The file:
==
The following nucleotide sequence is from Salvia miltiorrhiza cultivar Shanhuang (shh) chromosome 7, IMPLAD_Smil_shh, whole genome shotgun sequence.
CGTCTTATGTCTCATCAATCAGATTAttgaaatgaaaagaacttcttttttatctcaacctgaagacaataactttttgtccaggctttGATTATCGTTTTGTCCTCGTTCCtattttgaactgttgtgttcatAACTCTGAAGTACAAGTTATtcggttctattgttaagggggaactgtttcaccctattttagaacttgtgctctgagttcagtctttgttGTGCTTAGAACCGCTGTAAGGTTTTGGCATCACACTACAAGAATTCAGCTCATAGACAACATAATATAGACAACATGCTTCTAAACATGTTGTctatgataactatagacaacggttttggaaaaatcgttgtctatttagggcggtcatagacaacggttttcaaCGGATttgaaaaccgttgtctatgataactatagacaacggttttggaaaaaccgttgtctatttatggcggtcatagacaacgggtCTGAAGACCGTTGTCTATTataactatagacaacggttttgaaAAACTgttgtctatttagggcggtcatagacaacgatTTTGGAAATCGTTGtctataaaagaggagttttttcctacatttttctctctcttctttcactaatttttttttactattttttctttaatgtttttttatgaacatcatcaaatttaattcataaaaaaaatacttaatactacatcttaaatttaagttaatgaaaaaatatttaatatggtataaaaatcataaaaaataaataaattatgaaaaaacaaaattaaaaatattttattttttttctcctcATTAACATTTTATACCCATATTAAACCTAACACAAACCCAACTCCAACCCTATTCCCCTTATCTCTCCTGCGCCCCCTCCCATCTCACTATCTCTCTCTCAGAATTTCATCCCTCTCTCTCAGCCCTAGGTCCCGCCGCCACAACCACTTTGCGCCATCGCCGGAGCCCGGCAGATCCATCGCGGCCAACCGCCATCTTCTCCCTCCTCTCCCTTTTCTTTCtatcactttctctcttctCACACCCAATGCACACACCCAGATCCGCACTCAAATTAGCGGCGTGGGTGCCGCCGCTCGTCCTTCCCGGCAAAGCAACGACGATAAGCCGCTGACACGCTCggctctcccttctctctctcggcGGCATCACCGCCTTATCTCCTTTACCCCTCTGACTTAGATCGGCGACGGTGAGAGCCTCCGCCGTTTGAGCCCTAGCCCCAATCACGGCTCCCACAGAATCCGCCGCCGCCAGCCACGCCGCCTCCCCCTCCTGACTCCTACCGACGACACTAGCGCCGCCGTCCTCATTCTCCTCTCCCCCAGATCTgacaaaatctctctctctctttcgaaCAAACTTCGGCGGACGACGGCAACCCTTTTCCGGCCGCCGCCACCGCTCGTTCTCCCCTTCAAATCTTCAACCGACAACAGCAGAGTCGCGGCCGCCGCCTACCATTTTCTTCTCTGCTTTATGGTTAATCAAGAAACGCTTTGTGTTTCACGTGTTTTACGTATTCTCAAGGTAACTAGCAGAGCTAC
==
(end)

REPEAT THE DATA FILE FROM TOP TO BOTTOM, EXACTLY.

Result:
The following nucleotide sequence is from Salvia miltiorrhiza cultivar Shanhuang (shh) chromosome 7, IMPLAD_Smil_shh, whole genome shotgun sequence.
CGTCTTATGTCTCATCAATCAGATTAttgaaatgaaaagaacttcttttttatctcaacctgaagacaataactttttgtccaggctttGATTATCGTTTTGTCCTCGTTCCtattttgaactgttgtgttcatAACTCTGAAGTACAAGTTATtcggttctattgttaagggggaactgtttcaccctattttagaacttgtgctctgagttcagtctttgttGTGCTTAGAACCGCTGTAAGGTTTTGGCATCACACTACAAGAATTCAGCTCATAGACAACATAATATAGACAACATGCTTCTAAACATGTTGTctatgataactatagacaacggttttggaaaaatcgttgtctatttagggcggtcatagacaacggttttcaaCGGATttgaaaaccgttgtctatgataactatagacaacggttttggaaaaaccgttgtctatttatggcggtcatagacaacgggtCTGAAGACCGTTGTCTATTataactatagacaacggttttgaaAAACTgttgtctatttagggcggtcatagacaacgatTTTGGAAATCGTTGtctataaaagaggagttttttcctacatttttctctctcttctttcactaatttttttttactattttttctttaatgtttttttatgaacatcatcaaatttaattcataaaaaaaatacttaatactacatcttaaatttaagttaatgaaaaaatatttaatatggtataaaaatcataaaaaataaataaattatgaaaaaacaaaattaaaaatattttattttttttctcctcATTAACATTTTATACCCATATTAAACCTAACACAAACCCAACTCCAACCCTATTCCCCTTATCTCTCCTGCGCCCCCTCCCATCTCACTATCTCTCTCTCAGAATTTCATCCCTCTCTCTCAGCCCTAGGTCCCGCCGCCACAACCACTTTGCGCCATCGCCGGAGCCCGGCAGATCCATCGCGGCCAACCGCCATCTTCTCCCTCCTCTCCCTTTTCTTTCtatcactttctctcttctCACACCCAATGCACACACCCAGATCCGCACTCAAATTAGCGGCGTGGGTGCCGCCGCTCGTCCTTCCCGGCAAAGCAACGACGATAAGCCGCTGACACGCTCggctctcccttctctctctcggcGGCATCACCGCCTTATCTCCTTTACCCCTCTGACTTAGATCGGCGACGGTGAGAGCCTCCGCCGTTTGAGCCCTAGCCCCAATCACGGCTCCCACAGAATCCGCCGCCGCCAGCCACGCCGCCTCCCCCTCCTGACTCCTACCGACGACACTAGCGCCGCCGTCCTCATTCTCCTCTCCCCCAGATCTgacaaaatctctctctctctttcgaaCAAACTTCGGCGGACGACGGCAACCCTTTTCCGGCCGCCGCCACCGCTCGTTCTCCCCTTCAAATCTTCAACCGACAACAGCAGAGTCGCGGCCGCCGCCTACCATTTTCTTCTCTGCTTTATGGTTAATCAAGAAACGCTTTGTGTTTCACGTGTTTTACGTATTCTCAAGGTAACTAGCAGAGCTAC